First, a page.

I'm going to admit to already making this mistake. I got so wrapped around the axle trying to get my website perfect and my blog posts scheduled and and and...that I forgot to unleash some of the passion that brought me here to begin with to connect with the people that needed me most. It's easy to get mired in the day to day and forget to tap into the creativity, expertise, and even fun that put you in business in the first place.

To atone if you've lost your way: Go back and read your materials. Do they speak to why you ventured out into the world as a small business, and what keeps you working 70 hour weeks and weekends and putting your all into what you do? If they don't, change them. Passion is contagious.

Non-profit organizations aren't the only ones to have missions. We all have one. To help small businesses communicate better. To deliver an amazing vacation experience. To build the home where someone will raise a family. To achieve what no one thought we could.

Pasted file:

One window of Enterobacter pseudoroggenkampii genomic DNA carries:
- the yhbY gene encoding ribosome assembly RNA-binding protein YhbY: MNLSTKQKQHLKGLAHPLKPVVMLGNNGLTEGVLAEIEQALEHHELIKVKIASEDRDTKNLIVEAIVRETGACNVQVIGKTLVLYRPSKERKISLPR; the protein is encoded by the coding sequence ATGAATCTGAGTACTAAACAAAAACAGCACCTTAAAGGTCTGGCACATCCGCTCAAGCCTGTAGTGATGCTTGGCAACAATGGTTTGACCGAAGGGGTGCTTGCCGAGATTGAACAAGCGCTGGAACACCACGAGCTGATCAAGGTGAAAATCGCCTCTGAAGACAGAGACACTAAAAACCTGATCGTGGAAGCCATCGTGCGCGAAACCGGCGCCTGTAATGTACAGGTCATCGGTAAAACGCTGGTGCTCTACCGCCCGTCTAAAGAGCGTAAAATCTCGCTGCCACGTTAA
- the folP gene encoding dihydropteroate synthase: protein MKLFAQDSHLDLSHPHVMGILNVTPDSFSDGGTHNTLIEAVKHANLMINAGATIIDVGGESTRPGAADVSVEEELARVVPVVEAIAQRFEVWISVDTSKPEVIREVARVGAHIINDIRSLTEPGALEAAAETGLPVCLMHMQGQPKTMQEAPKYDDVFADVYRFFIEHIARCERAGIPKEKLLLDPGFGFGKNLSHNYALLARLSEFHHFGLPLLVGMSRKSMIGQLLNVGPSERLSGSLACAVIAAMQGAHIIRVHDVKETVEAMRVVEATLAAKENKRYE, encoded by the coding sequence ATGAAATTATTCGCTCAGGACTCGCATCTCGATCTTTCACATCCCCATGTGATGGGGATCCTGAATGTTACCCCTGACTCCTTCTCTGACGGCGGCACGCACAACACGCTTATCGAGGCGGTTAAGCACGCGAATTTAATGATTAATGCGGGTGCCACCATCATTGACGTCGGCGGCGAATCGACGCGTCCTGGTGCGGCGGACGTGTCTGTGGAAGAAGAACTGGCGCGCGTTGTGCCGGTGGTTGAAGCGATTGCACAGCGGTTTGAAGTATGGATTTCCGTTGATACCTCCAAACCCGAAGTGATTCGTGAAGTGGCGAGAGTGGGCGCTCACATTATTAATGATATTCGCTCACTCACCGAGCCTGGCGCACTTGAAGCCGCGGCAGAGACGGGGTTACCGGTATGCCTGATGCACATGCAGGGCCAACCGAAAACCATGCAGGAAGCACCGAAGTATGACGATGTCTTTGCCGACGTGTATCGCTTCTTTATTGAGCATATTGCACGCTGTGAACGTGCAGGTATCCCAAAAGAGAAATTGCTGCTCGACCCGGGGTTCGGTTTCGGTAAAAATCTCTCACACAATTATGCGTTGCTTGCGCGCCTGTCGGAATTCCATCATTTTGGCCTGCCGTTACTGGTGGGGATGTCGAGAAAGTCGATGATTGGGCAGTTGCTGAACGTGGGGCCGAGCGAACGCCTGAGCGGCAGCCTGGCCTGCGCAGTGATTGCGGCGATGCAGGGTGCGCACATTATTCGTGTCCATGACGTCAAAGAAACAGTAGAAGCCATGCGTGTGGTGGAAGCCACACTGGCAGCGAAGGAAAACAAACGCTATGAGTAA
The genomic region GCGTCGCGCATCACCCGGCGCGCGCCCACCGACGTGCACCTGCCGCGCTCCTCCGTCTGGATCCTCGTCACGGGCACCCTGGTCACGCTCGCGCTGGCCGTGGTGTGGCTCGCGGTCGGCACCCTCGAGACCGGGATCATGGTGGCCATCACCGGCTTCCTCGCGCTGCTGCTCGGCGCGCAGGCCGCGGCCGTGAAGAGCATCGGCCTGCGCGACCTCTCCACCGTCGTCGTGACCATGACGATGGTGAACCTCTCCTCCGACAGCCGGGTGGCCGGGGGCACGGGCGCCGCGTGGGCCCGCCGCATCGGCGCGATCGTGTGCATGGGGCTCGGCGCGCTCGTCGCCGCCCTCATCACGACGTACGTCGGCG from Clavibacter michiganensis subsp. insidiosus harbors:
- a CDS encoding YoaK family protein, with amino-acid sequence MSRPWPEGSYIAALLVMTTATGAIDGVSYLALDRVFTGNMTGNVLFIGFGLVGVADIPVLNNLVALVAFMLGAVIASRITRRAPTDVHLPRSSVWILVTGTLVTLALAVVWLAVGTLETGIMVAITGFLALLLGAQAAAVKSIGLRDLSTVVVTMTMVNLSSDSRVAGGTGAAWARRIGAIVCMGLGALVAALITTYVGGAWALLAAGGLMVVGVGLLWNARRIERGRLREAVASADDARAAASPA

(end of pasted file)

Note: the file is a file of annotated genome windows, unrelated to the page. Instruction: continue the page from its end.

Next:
Marketing isn't a task you do, it's a living, breathing thing. It's your business' reason for being, but wrapped up in lots of pieces. Remember what you're doing and why, and your marketing will follow.


Zemanta Pixie

2 comments:

Dr. Wright said...

I love that you share what people need to do and HOW to do it!

Joe Reis said...

Points #1 through #3 remind me of somebody I know who started out as a good, renegade marketer, and ended up calling himself the "World's greatest Marketing Genius!" It's so easy to get caught up in your own BS that you forget who keeps you in business - the customer.

Good article.

18 June 2008

More Marketing Miscues for Small Biz

A few days ago I counted off a few of the top mistakes I see in small business marketing. I'm rounding out my list here, and as always, welcome your additions and comments!

#5. Not having a clear objective.
This one may seem obvious. But scatter-shot marketing rarely achieves the results that you need or want, and your customers may even be left totally confused.